GW Law School Fall 2003
A Magazine for Alumni and Friends

Admissions: The New Standard


GW President Stephen Joel Trachtenberg and Interim Dean Roger Trangsrud officially open the Law School history exhibit on Aug. 30.

Black-and-white photographs, sepia-tinted newsprint, and modern touch-screen technology are all fitting media to showcase GW Law’s history, as this year the University honors the school’s past and future with a new exhibit in Lerner Hall’s Kelly Lounge. On Aug. 30, Interim Dean Roger Trangsrud and GW President Stephen Joel Trachtenberg cut the ribbon on the exhibit, which is an interactive blend of archive documents, maps, and colorful photos paying tribute to the oldest law school in the District of Columbia. Four panels take the viewer through the founding of the Law School in the 1820s through the present day, revealing the efforts and accomplishments of alumni and faculty, University milestones, and the programs and technological advancements that have brought the Law School into the 21st century.

The Oldest Law School in D.C.

The oldest law school in the District of Columbia, GW Law has come a long way since its fledgling steps in the 1820s. The school shut down in 1826 due to lack of enrollment, and during the Civil War, the grounds were occupied by Union troops, with its main building used as a convalescent ward. The school was re-established in 1865 and has steadily grown since. GW Law also boasts the oldest intellectual property program in the country, and alumni have written patents for some of the greatest technological achievements of the past 130 years—including the Wright brothers’ flying machine, patented on May 22, 1906, through the efforts of Harry Aubrey Toulmin, who graduated from the National Law Center in 1882. Countless other GW graduates, faculty, and programs continue to make waves today, as technology, diversity, and lessons from its rich history advance the school into its third century.

Photo above by Claire Duggan

1903 class officers and executive committee

The student newspaper celebrates the Law School’s centennial in October 1965.

George Washington’s Legacy—The Law School in the Heart of the Nation’s Capital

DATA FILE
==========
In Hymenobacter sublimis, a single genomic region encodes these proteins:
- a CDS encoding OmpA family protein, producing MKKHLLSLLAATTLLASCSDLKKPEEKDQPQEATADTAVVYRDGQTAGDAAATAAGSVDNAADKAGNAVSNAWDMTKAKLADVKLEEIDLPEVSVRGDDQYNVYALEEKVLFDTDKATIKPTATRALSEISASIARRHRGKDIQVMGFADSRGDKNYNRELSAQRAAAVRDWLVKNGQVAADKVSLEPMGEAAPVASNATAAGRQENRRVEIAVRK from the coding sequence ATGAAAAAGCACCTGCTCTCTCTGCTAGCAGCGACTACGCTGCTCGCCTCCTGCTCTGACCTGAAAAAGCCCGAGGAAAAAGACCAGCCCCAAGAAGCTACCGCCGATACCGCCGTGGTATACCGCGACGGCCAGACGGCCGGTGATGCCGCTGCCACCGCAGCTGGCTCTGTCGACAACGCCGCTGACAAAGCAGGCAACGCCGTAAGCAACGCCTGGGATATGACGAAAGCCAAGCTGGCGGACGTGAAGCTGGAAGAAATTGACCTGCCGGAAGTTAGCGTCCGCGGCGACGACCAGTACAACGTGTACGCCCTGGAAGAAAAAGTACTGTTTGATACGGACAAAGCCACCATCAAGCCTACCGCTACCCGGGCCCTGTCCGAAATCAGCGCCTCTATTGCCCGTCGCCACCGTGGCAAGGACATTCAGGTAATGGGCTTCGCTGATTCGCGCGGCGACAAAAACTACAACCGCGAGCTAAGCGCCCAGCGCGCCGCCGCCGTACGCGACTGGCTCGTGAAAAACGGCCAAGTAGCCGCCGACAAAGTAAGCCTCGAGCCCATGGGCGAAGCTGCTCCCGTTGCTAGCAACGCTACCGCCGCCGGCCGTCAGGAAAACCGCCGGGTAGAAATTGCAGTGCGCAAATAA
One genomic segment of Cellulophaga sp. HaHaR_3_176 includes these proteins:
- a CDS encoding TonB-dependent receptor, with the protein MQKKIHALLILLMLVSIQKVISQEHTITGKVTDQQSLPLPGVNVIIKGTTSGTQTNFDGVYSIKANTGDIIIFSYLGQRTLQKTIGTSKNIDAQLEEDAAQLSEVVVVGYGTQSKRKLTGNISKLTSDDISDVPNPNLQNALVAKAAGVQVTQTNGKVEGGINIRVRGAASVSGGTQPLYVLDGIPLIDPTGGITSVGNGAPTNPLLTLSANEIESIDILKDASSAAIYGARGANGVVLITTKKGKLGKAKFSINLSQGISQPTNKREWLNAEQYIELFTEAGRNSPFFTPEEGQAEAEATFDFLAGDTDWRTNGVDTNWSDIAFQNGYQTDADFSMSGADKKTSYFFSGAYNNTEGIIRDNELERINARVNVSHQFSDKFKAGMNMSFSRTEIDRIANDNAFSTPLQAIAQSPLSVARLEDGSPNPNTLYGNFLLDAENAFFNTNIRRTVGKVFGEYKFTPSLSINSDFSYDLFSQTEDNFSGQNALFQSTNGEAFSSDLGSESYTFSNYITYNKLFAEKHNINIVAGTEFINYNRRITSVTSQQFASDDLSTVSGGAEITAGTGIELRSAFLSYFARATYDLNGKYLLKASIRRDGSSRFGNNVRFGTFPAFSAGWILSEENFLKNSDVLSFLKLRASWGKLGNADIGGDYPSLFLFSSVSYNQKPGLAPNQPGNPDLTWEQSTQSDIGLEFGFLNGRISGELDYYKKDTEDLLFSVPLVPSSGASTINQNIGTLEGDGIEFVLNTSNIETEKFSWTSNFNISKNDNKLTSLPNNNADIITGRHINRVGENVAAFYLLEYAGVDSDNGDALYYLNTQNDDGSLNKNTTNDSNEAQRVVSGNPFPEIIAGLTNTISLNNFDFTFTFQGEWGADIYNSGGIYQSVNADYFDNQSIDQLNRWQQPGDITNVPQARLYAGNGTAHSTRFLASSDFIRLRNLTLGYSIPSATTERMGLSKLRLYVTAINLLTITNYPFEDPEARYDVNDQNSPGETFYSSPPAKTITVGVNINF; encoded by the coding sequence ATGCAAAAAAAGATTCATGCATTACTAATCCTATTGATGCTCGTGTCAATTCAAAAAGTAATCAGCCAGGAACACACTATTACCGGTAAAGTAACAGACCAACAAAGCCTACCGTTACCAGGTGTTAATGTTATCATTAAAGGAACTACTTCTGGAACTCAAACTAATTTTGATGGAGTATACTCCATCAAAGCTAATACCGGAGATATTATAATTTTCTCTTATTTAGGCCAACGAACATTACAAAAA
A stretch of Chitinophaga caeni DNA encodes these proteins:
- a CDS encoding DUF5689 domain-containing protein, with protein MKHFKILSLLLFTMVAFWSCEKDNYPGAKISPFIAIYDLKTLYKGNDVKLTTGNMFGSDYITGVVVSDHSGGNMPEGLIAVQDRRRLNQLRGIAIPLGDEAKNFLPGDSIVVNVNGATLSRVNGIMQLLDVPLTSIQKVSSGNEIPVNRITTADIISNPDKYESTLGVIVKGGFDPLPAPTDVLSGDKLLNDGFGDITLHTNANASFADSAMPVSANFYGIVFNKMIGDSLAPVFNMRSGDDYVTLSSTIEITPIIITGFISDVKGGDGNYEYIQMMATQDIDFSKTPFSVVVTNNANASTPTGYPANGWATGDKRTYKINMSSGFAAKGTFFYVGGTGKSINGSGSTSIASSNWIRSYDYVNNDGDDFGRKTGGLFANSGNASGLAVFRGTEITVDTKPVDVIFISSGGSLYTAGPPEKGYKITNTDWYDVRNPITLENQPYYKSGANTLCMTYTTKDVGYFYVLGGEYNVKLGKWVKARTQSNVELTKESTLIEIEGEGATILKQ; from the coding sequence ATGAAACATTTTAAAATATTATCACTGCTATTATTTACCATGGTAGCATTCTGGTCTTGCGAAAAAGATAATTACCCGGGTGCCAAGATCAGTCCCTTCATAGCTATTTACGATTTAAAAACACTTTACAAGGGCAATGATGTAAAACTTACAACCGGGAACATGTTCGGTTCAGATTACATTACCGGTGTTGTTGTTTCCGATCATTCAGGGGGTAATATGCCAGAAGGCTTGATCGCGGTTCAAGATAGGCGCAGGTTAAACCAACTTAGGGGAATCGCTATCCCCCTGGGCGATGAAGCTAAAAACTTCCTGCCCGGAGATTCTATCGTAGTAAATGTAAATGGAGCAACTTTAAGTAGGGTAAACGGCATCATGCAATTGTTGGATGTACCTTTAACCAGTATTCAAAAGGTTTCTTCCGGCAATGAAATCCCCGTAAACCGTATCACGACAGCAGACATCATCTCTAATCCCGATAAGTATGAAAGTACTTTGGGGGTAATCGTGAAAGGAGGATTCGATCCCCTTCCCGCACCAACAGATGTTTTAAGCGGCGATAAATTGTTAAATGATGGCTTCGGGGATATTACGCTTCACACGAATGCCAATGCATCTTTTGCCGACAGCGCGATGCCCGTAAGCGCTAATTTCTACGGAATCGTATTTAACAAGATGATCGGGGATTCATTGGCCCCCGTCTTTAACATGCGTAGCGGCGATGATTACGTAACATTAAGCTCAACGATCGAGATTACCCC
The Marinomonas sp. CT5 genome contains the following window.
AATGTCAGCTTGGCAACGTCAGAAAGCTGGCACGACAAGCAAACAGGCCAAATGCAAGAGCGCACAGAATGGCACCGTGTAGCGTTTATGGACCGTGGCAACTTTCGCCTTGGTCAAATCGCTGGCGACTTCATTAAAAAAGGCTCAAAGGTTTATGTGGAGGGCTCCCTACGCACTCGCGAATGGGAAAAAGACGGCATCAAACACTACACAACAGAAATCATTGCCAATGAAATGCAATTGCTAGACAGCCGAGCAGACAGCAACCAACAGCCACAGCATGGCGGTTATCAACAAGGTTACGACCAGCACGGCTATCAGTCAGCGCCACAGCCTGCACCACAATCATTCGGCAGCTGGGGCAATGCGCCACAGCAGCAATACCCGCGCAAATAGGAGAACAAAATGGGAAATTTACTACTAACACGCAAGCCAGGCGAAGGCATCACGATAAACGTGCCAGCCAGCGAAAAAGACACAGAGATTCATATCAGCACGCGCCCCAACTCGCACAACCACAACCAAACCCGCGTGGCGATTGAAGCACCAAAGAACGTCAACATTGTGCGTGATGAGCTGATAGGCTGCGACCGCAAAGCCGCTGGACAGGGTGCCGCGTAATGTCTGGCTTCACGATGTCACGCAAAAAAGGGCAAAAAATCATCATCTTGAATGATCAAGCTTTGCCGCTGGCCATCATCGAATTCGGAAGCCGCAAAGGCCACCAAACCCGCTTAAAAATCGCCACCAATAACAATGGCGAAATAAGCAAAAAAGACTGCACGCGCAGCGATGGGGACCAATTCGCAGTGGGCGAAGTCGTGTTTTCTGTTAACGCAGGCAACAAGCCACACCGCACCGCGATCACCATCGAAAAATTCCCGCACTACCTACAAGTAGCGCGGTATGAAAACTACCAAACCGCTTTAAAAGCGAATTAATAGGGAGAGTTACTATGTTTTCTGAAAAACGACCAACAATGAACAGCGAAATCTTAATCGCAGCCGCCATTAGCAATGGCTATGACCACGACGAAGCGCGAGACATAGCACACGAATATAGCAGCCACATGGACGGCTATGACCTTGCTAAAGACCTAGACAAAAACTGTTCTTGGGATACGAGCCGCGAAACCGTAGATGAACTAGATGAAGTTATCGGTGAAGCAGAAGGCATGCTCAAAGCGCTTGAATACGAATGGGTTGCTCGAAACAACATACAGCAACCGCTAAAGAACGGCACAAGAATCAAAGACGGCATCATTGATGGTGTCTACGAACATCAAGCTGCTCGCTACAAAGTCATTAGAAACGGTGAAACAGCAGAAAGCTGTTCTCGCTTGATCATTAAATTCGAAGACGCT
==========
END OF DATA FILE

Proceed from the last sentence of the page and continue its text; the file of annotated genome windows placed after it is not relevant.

In George Washington’s will, 50 shares of stock in Potowmack Canal Company were set aside to help carry out the president’s dream of establishing a national university. Since its first days in the 1800s, the University and the District of Columbia have had a unique partnership. GW Law has certainly benefited from its ties to D.C., and students have enjoyed a front-row seat to legal and historical milestones. In turn, the District has benefited from the efforts of GW students, faculty, and alumni. Many GW Law graduates went on to serve their states and their countries as civil servants, federal and state judges, Cabinet officials, and members of Congress. From J. Edgar Hoover to Georgian President Mikheil Saakashvili to former attorney general of Nevada Frankie Sue Del Papa, an interactive touch-screen portion of this section of the exhibit showcases alumni who have used knowledge gained at GW Law to serve the nation and the world.

The Old Trinity Episcopal Church, located on Fifth Street between D and G Streets in Washington was used by the Law School from 1865 to 1884.

Photo above by Claire Duggan

Register of Students, 1888
Photo above by Claire Duggan

Today, the Law School occupies an entire city block.
Photo above by Bob Narod

Practicing Advocacy—Honing Courtroom Skills at GW Law

For more than a century, GW Law students have sharpened their preparation and performance skills through oral advocacy clubs and competitions. In 1903, the Debating Society was the only extracurricular club supported by the Law School. “Case clubs” formed in the middle of the century to familiarize students with the preparation and presentation of legal arguments. One of these organizations, the Van Vleck Case Club, sponsored the first moot court competitions recognized by the University. Today, the student-run Moot Court Board, Mock Trial Board, and Alternative Dispute Resolution Board carry on the tradition of excellence in oral advocacy by hosting, participating in, and winning, in-house, regional, and national competitions.

Photo above by Claire Duggan

A 1963 issue of the Amicus Curiae features photos of Supreme Court Justices Tom C. Clark and Byron R. White as well as Judge Walter M. Bastion of the D.C. Court of Appeals. The men judged that year’s Van Vleck Case Club Argument finals held at the Law School.

Oral advocacy clubs at GW Law often partner students with mentors—faculty members and professional alumni—to polish their skills.

The Changing Face of GW Law

“Here was to be found the genial companionship of books and men,” states a 1903 Columbian. In keeping with the evolution of the Law School’s physical presence and classes and programs, the student body itself also has changed over the years. Diversity of gender, race, and culture has led to a wealth of different outlooks, ideas, talents, and social concerns within the Law School community. Now can be found the “genial companionship” of men and women from all over the world—a rich community of faculty, students, and visiting scholars.

A 1961 issue of the Amicus Curiae advertises a meeting of the Students’ Wives Club.

Members of the National Law Center Class of 1924 visit the Supreme Court. GW and National merged in 1954.

Photo above by Claire Duggan

Associate Dean for Strategic Planning and Skills Training Alfreda Robinson consults with students.

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